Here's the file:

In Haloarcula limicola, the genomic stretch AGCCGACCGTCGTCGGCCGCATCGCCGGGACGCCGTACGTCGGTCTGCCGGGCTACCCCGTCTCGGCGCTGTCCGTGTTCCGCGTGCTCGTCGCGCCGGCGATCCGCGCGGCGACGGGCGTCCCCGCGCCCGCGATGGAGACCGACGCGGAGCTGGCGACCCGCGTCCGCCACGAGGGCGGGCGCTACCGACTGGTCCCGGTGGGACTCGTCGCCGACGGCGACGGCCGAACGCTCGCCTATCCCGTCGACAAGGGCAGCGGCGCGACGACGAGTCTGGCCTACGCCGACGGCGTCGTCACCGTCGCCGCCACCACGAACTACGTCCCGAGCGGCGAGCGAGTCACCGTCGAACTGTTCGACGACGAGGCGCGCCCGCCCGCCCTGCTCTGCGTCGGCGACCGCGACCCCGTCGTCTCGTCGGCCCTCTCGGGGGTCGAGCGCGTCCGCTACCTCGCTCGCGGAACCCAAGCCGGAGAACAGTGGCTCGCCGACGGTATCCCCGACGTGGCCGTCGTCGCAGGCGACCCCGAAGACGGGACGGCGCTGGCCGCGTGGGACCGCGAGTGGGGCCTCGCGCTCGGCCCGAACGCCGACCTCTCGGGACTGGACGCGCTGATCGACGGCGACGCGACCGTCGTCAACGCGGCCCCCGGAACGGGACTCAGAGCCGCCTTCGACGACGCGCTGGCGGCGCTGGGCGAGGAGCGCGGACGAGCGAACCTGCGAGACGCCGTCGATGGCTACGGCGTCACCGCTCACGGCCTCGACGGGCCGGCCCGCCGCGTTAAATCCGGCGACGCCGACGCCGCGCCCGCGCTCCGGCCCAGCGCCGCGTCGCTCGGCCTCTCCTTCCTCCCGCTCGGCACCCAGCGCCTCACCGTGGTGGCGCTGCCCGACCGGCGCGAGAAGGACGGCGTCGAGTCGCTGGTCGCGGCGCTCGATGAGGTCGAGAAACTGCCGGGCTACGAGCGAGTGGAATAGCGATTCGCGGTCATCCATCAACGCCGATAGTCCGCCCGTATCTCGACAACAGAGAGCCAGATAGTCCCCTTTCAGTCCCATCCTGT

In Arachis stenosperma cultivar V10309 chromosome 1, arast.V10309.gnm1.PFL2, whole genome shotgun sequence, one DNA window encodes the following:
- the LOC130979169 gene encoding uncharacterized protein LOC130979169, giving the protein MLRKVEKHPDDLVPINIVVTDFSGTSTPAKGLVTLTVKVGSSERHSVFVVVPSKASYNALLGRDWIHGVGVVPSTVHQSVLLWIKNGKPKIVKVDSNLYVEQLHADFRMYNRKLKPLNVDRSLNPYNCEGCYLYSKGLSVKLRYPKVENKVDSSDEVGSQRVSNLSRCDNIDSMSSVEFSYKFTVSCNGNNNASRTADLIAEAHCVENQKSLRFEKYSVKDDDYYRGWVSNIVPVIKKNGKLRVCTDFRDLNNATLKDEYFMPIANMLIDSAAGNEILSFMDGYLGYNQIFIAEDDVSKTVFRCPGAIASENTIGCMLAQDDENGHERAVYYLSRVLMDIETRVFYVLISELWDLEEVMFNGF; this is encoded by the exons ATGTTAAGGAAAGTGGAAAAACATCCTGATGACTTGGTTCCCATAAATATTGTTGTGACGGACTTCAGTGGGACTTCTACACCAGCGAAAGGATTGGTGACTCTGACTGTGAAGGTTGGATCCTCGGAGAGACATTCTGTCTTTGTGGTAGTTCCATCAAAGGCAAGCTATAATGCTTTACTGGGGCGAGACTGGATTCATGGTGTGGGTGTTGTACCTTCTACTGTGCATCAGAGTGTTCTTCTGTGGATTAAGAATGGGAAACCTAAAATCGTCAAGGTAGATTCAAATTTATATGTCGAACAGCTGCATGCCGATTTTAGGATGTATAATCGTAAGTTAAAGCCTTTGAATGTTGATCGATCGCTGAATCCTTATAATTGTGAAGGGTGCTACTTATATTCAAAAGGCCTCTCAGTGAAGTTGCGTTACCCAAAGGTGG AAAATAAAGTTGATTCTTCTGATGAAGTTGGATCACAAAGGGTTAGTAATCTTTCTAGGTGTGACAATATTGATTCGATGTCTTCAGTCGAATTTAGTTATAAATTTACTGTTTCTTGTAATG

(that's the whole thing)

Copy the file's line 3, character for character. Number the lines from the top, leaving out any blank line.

- the LOC130979169 gene encoding uncharacterized protein LOC130979169, giving the protein MLRKVEKHPDDLVPINIVVTDFSGTSTPAKGLVTLTVKVGSSERHSVFVVVPSKASYNALLGRDWIHGVGVVPSTVHQSVLLWIKNGKPKIVKVDSNLYVEQLHADFRMYNRKLKPLNVDRSLNPYNCEGCYLYSKGLSVKLRYPKVENKVDSSDEVGSQRVSNLSRCDNIDSMSSVEFSYKFTVSCNGNNNASRTADLIAEAHCVENQKSLRFEKYSVKDDDYYRGWVSNIVPVIKKNGKLRVCTDFRDLNNATLKDEYFMPIANMLIDSAAGNEILSFMDGYLGYNQIFIAEDDVSKTVFRCPGAIASENTIGCMLAQDDENGHERAVYYLSRVLMDIETRVFYVLISELWDLEEVMFNGF; this is encoded by the exons ATGTTAAGGAAAGTGGAAAAACATCCTGATGACTTGGTTCCCATAAATATTGTTGTGACGGACTTCAGTGGGACTTCTACACCAGCGAAAGGATTGGTGACTCTGACTGTGAAGGTTGGATCCTCGGAGAGACATTCTGTCTTTGTGGTAGTTCCATCAAAGGCAAGCTATAATGCTTTACTGGGGCGAGACTGGATTCATGGTGTGGGTGTTGTACCTTCTACTGTGCATCAGAGTGTTCTTCTGTGGATTAAGAATGGGAAACCTAAAATCGTCAAGGTAGATTCAAATTTATATGTCGAACAGCTGCATGCCGATTTTAGGATGTATAATCGTAAGTTAAAGCCTTTGAATGTTGATCGATCGCTGAATCCTTATAATTGTGAAGGGTGCTACTTATATTCAAAAGGCCTCTCAGTGAAGTTGCGTTACCCAAAGGTGG AAAATAAAGTTGATTCTTCTGATGAAGTTGGATCACAAAGGGTTAGTAATCTTTCTAGGTGTGACAATATTGATTCGATGTCTTCAGTCGAATTTAGTTATAAATTTACTGTTTCTTGTAATG